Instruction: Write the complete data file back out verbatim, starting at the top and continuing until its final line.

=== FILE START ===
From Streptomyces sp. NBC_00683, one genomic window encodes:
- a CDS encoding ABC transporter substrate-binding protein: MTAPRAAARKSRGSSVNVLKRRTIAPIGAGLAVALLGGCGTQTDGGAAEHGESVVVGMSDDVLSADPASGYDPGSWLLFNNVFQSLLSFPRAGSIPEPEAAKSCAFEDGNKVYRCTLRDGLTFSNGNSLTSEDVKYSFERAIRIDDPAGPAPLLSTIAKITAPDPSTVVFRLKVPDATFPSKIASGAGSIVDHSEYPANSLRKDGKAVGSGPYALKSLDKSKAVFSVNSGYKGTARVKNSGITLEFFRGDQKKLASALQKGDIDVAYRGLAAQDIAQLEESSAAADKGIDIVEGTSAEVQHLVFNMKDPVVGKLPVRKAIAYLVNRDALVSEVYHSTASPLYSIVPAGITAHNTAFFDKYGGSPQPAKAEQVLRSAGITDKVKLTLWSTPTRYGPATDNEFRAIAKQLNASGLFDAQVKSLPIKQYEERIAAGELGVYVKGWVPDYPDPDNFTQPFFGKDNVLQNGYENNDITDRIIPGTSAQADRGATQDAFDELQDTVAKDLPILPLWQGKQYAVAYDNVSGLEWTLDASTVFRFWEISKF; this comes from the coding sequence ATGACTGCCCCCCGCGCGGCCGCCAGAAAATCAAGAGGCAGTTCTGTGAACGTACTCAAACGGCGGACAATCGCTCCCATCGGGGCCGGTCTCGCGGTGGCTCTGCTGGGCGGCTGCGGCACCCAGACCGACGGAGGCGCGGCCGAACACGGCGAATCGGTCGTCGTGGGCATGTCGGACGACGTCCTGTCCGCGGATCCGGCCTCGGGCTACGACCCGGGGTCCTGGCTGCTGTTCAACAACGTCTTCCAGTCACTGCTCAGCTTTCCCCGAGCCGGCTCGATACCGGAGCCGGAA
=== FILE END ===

From Streptomyces sp. NBC_00683, one genomic window encodes:
- a CDS encoding ABC transporter substrate-binding protein: MTAPRAAARKSRGSSVNVLKRRTIAPIGAGLAVALLGGCGTQTDGGAAEHGESVVVGMSDDVLSADPASGYDPGSWLLFNNVFQSLLSFPRAGSIPEPEAAKSCAFEDGNKVYRCTLRDGLTFSNGNSLTSEDVKYSFERAIRIDDPAGPAPLLSTIAKITAPDPSTVVFRLKVPDATFPSKIASGAGSIVDHSEYPANSLRKDGKAVGSGPYALKSLDKSKAVFSVNSGYKGTARVKNSGITLEFFRGDQKKLASALQKGDIDVAYRGLAAQDIAQLEESSAAADKGIDIVEGTSAEVQHLVFNMKDPVVGKLPVRKAIAYLVNRDALVSEVYHSTASPLYSIVPAGITAHNTAFFDKYGGSPQPAKAEQVLRSAGITDKVKLTLWSTPTRYGPATDNEFRAIAKQLNASGLFDAQVKSLPIKQYEERIAAGELGVYVKGWVPDYPDPDNFTQPFFGKDNVLQNGYENNDITDRIIPGTSAQADRGATQDAFDELQDTVAKDLPILPLWQGKQYAVAYDNVSGLEWTLDASTVFRFWEISKF; this comes from the coding sequence ATGACTGCCCCCCGCGCGGCCGCCAGAAAATCAAGAGGCAGTTCTGTGAACGTACTCAAACGGCGGACAATCGCTCCCATCGGGGCCGGTCTCGCGGTGGCTCTGCTGGGCGGCTGCGGCACCCAGACCGACGGAGGCGCGGCCGAACACGGCGAATCGGTCGTCGTGGGCATGTCGGACGACGTCCTGTCCGCGGATCCGGCCTCGGGCTACGACCCGGGGTCCTGGCTGCTGTTCAACAACGTCTTCCAGTCACTGCTCAGCTTTCCCCGAGCCGGCTCGATACCGGAGCCGGAA